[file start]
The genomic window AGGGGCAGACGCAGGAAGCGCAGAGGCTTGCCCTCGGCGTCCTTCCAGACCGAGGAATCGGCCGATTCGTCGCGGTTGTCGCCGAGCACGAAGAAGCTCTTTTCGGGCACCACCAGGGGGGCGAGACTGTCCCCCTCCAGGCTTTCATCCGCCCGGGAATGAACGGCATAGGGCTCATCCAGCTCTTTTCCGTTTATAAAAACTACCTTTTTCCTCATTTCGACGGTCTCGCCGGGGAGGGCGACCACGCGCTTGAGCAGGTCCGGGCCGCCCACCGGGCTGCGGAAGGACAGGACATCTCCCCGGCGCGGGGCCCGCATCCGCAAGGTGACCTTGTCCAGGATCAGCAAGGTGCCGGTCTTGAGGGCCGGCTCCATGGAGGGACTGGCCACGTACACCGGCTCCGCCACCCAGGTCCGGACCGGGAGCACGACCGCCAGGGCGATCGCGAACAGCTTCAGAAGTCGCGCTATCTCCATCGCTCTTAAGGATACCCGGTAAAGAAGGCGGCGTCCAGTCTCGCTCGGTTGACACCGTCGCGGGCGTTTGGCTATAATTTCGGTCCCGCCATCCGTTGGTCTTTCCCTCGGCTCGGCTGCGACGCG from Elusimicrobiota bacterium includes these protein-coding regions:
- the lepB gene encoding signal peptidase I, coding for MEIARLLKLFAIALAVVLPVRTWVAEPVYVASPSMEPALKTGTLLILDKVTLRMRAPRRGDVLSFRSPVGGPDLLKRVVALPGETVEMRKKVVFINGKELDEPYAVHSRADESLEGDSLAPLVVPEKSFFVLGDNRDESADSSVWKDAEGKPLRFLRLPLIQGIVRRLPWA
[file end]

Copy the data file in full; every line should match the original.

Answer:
The genomic window AGGGGCAGACGCAGGAAGCGCAGAGGCTTGCCCTCGGCGTCCTTCCAGACCGAGGAATCGGCCGATTCGTCGCGGTTGTCGCCGAGCACGAAGAAGCTCTTTTCGGGCACCACCAGGGGGGCGAGACTGTCCCCCTCCAGGCTTTCATCCGCCCGGGAATGAACGGCATAGGGCTCATCCAGCTCTTTTCCGTTTATAAAAACTACCTTTTTCCTCATTTCGACGGTCTCGCCGGGGAGGGCGACCACGCGCTTGAGCAGGTCCGGGCCGCCCACCGGGCTGCGGAAGGACAGGACATCTCCCCGGCGCGGGGCCCGCATCCGCAAGGTGACCTTGTCCAGGATCAGCAAGGTGCCGGTCTTGAGGGCCGGCTCCATGGAGGGACTGGCCACGTACACCGGCTCCGCCACCCAGGTCCGGACCGGGAGCACGACCGCCAGGGCGATCGCGAACAGCTTCAGAAGTCGCGCTATCTCCATCGCTCTTAAGGATACCCGGTAAAGAAGGCGGCGTCCAGTCTCGCTCGGTTGACACCGTCGCGGGCGTTTGGCTATAATTTCGGTCCCGCCATCCGTTGGTCTTTCCCTCGGCTCGGCTGCGACGCG from Elusimicrobiota bacterium includes these protein-coding regions:
- the lepB gene encoding signal peptidase I, coding for MEIARLLKLFAIALAVVLPVRTWVAEPVYVASPSMEPALKTGTLLILDKVTLRMRAPRRGDVLSFRSPVGGPDLLKRVVALPGETVEMRKKVVFINGKELDEPYAVHSRADESLEGDSLAPLVVPEKSFFVLGDNRDESADSSVWKDAEGKPLRFLRLPLIQGIVRRLPWA